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Categories: Features

Avery T. Phillips catalogues the significance, power and motivation behind women working in documentary filmmaking today.

Storytelling is an intricate and vital art form that serves to pass down our history. Humans have been telling and passing down stories for thousands of years in verbal and written format to keep their stories and traditions alive.

Now, with digital technology and online connection, it’s easier than ever to document our lives and share our stories. Not only does this allow for better historical documentation, but it also makes cultural awareness more possible.

Through digital storytelling, it is possible to see different cultural and societal roles around the world. One thread of history that has been told through documentary filmmaking is the oppression and triumph of women.

Though women have been largely treated unequally in the history of humanity, they have also risen up past the confines of society to pursue their own destinies. Many documentaries are dedicated to showing these struggles and victories shared by women all over the world.

Documentary Filmmaking

In general, documentaries have the unique ability to present snippets of a period of time. They portray points in time, showing recorded moments and movements, allowing witnesses to share their experiences and feelings firsthand.

Recent influential historical documentaries include Milk, Selma, 12 Years a Slave, Full Metal Jacket, and Pan’s Labyrinth. Though these are feature films that were fairly popular in the U.S., these films provide a similar value to society as other historical documentaries. Filmmaker and writer Miranda Mungai expresses their value:

Their importance is primarily in the fact that they present us with a story of the past, one that we can learn from in context or one that is a painful reminder of how unchanged the present remains. Although they are rarely completely positive tales, this list charts those that are not perfect, but show all sides to the story and ultimately present a necessary truth to viewers that needs to be addressed – not dressed up in excessive positive or even negative representation.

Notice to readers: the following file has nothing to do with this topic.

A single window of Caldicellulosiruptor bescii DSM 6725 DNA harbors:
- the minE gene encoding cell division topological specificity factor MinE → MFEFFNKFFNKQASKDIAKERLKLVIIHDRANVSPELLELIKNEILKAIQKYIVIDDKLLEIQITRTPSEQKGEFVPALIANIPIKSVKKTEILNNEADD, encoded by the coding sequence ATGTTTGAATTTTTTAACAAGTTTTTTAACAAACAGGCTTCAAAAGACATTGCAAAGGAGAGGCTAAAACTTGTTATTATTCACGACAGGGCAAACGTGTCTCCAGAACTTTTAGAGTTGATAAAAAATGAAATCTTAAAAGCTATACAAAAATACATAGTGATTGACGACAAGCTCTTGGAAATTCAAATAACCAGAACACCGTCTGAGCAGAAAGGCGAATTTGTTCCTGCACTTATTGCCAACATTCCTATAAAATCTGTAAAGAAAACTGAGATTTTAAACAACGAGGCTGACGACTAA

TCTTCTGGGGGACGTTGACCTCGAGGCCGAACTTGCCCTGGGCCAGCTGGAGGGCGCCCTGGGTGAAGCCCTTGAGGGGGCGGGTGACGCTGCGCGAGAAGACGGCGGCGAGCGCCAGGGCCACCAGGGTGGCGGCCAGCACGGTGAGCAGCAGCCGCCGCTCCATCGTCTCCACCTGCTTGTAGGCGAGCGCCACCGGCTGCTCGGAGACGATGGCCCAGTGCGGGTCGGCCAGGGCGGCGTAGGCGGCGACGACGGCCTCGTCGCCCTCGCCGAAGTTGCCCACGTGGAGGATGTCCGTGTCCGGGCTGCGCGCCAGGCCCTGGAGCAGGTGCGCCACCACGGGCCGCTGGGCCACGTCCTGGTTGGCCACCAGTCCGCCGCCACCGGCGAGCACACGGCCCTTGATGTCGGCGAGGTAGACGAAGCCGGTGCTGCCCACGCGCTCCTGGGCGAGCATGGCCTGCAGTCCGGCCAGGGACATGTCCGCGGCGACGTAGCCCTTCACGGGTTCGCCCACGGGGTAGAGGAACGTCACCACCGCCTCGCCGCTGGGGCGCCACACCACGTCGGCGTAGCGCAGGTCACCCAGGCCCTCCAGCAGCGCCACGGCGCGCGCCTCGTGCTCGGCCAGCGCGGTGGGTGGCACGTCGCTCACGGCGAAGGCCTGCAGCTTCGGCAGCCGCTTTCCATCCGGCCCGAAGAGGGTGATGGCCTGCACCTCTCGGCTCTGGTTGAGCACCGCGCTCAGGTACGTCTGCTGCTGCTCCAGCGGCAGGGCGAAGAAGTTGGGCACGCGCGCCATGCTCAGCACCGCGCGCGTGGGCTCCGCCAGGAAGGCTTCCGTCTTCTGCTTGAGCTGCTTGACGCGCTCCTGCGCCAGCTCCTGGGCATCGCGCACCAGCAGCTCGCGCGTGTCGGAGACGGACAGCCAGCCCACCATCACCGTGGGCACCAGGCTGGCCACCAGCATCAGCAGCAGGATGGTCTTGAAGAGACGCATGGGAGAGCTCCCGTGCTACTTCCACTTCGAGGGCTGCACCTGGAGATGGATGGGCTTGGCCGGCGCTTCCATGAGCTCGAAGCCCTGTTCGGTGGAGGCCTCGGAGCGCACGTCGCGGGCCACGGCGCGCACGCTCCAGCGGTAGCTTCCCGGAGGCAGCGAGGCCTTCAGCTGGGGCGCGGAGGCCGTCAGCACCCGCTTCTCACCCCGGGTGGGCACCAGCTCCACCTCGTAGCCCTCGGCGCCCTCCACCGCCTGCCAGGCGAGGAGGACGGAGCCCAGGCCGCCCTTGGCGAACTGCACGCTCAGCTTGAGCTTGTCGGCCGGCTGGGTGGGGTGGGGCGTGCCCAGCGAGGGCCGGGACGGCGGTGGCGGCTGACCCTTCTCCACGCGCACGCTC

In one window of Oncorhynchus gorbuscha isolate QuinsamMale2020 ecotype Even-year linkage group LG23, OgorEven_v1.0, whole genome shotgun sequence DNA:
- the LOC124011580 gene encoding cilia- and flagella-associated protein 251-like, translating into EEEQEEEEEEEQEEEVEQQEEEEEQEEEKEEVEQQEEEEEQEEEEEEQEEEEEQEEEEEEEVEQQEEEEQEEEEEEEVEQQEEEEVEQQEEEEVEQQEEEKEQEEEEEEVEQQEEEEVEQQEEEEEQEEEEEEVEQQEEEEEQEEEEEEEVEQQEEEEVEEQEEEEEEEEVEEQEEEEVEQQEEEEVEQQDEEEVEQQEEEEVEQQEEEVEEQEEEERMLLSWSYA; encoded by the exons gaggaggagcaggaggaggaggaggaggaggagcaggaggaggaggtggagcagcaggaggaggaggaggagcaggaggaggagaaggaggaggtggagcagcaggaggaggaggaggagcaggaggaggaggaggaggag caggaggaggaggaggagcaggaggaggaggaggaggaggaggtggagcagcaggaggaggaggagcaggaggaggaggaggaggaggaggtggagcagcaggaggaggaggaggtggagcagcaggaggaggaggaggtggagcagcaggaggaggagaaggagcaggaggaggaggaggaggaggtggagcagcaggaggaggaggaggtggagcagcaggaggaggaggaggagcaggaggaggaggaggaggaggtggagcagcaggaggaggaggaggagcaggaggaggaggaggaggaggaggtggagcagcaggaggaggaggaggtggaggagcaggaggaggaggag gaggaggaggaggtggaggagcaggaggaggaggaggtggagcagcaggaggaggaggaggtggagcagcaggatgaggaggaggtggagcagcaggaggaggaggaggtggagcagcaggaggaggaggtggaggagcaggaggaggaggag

Sharing Her Stories

As for documentaries that show the female story, there are many. Here are a few recent documentaries that have shown different narratives about female struggle.

A Different Narrative

The documentary Frame by Frame archives the period of time when the Taliban ordered a media blackout in Afghanistan and the photography industry that bloomed once it was over.

In an interview about her documentary, filmmaker Alexandria Bombarch explains how she captured “the beauty, hope and complexity of Afghanistan” and what she intended for audiences to get out of it:

I think we are used to seeing one narrative from Afghanistan – but there is so much more to know then what we see in the Western media. When we can’t see the full picture, we can’t say it’s the reality. There are so many stories that go unheard. I hope this film sheds a light on the storytellers who are capturing more than just the headlines.

The film helps the audience to see a different side of Afghanistan and inspires solace and understanding for its citizens. It shows the country through the eyes of native photojournalists who have a true comprehension of the daily life there, from past struggles to current success.

Cultural Awareness

While Frame by Frame is told through the photography of the local people of the story, Tobacco Girl takes place in a town with limited technology. In this small and endangered community in the Turkish mountains, 600-year-old traditions are kept alive.

This documentary follows the story of a young girl, named Mumine [pictured above] who gets up at three in the morning to work in a tobacco field with her family. Though she suspects she is soon to be married, Mumine has big dreams for herself and wants to continue her education.